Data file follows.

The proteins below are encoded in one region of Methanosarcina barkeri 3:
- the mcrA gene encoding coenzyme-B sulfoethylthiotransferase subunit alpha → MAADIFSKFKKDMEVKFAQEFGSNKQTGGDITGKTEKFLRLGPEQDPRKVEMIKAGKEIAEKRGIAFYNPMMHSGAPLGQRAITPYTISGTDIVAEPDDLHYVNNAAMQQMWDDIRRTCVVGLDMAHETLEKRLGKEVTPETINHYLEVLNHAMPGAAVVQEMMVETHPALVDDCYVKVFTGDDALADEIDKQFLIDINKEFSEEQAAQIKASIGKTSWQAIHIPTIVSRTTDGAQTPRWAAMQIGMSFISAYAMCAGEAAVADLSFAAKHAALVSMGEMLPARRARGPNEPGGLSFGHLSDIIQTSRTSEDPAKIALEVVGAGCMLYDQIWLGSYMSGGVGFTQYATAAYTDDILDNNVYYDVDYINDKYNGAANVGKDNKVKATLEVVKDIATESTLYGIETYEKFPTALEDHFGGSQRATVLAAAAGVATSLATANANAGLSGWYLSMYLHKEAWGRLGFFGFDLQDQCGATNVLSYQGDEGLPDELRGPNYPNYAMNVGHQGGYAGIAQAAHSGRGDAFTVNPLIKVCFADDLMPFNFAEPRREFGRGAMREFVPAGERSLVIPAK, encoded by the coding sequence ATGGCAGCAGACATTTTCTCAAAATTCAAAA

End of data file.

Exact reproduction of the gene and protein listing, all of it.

The proteins below are encoded in one region of Methanosarcina barkeri 3:
- the mcrA gene encoding coenzyme-B sulfoethylthiotransferase subunit alpha → MAADIFSKFKKDMEVKFAQEFGSNKQTGGDITGKTEKFLRLGPEQDPRKVEMIKAGKEIAEKRGIAFYNPMMHSGAPLGQRAITPYTISGTDIVAEPDDLHYVNNAAMQQMWDDIRRTCVVGLDMAHETLEKRLGKEVTPETINHYLEVLNHAMPGAAVVQEMMVETHPALVDDCYVKVFTGDDALADEIDKQFLIDINKEFSEEQAAQIKASIGKTSWQAIHIPTIVSRTTDGAQTPRWAAMQIGMSFISAYAMCAGEAAVADLSFAAKHAALVSMGEMLPARRARGPNEPGGLSFGHLSDIIQTSRTSEDPAKIALEVVGAGCMLYDQIWLGSYMSGGVGFTQYATAAYTDDILDNNVYYDVDYINDKYNGAANVGKDNKVKATLEVVKDIATESTLYGIETYEKFPTALEDHFGGSQRATVLAAAAGVATSLATANANAGLSGWYLSMYLHKEAWGRLGFFGFDLQDQCGATNVLSYQGDEGLPDELRGPNYPNYAMNVGHQGGYAGIAQAAHSGRGDAFTVNPLIKVCFADDLMPFNFAEPRREFGRGAMREFVPAGERSLVIPAK, encoded by the coding sequence ATGGCAGCAGACATTTTCTCAAAATTCAAAA